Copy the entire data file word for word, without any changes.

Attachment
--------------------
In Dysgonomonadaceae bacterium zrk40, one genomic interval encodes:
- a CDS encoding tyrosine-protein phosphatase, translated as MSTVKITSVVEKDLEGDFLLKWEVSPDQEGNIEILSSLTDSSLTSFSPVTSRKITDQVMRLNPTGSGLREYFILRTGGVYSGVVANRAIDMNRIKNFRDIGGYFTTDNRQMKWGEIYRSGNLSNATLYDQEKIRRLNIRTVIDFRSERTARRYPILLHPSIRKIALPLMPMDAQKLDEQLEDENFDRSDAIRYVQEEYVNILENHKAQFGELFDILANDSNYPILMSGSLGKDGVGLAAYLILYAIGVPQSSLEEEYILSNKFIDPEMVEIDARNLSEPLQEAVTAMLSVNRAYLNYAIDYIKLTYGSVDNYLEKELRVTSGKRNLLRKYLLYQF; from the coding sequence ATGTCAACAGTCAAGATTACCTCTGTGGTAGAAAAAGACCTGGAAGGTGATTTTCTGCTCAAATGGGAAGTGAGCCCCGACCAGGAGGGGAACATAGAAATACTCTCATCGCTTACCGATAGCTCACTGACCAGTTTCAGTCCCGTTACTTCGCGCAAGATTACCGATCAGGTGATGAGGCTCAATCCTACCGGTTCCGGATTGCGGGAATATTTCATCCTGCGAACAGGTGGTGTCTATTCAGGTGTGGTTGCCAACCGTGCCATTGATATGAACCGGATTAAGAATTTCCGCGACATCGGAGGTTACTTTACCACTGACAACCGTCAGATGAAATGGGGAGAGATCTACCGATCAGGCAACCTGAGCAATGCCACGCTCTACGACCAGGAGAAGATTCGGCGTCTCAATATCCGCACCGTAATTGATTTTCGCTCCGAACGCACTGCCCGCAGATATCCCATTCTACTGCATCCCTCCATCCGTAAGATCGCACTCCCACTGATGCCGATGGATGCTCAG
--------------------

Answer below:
In Dysgonomonadaceae bacterium zrk40, one genomic interval encodes:
- a CDS encoding tyrosine-protein phosphatase, translated as MSTVKITSVVEKDLEGDFLLKWEVSPDQEGNIEILSSLTDSSLTSFSPVTSRKITDQVMRLNPTGSGLREYFILRTGGVYSGVVANRAIDMNRIKNFRDIGGYFTTDNRQMKWGEIYRSGNLSNATLYDQEKIRRLNIRTVIDFRSERTARRYPILLHPSIRKIALPLMPMDAQKLDEQLEDENFDRSDAIRYVQEEYVNILENHKAQFGELFDILANDSNYPILMSGSLGKDGVGLAAYLILYAIGVPQSSLEEEYILSNKFIDPEMVEIDARNLSEPLQEAVTAMLSVNRAYLNYAIDYIKLTYGSVDNYLEKELRVTSGKRNLLRKYLLYQF; from the coding sequence ATGTCAACAGTCAAGATTACCTCTGTGGTAGAAAAAGACCTGGAAGGTGATTTTCTGCTCAAATGGGAAGTGAGCCCCGACCAGGAGGGGAACATAGAAATACTCTCATCGCTTACCGATAGCTCACTGACCAGTTTCAGTCCCGTTACTTCGCGCAAGATTACCGATCAGGTGATGAGGCTCAATCCTACCGGTTCCGGATTGCGGGAATATTTCATCCTGCGAACAGGTGGTGTCTATTCAGGTGTGGTTGCCAACCGTGCCATTGATATGAACCGGATTAAGAATTTCCGCGACATCGGAGGTTACTTTACCACTGACAACCGTCAGATGAAATGGGGAGAGATCTACCGATCAGGCAACCTGAGCAATGCCACGCTCTACGACCAGGAGAAGATTCGGCGTCTCAATATCCGCACCGTAATTGATTTTCGCTCCGAACGCACTGCCCGCAGATATCCCATTCTACTGCATCCCTCCATCCGTAAGATCGCACTCCCACTGATGCCGATGGATGCTCAG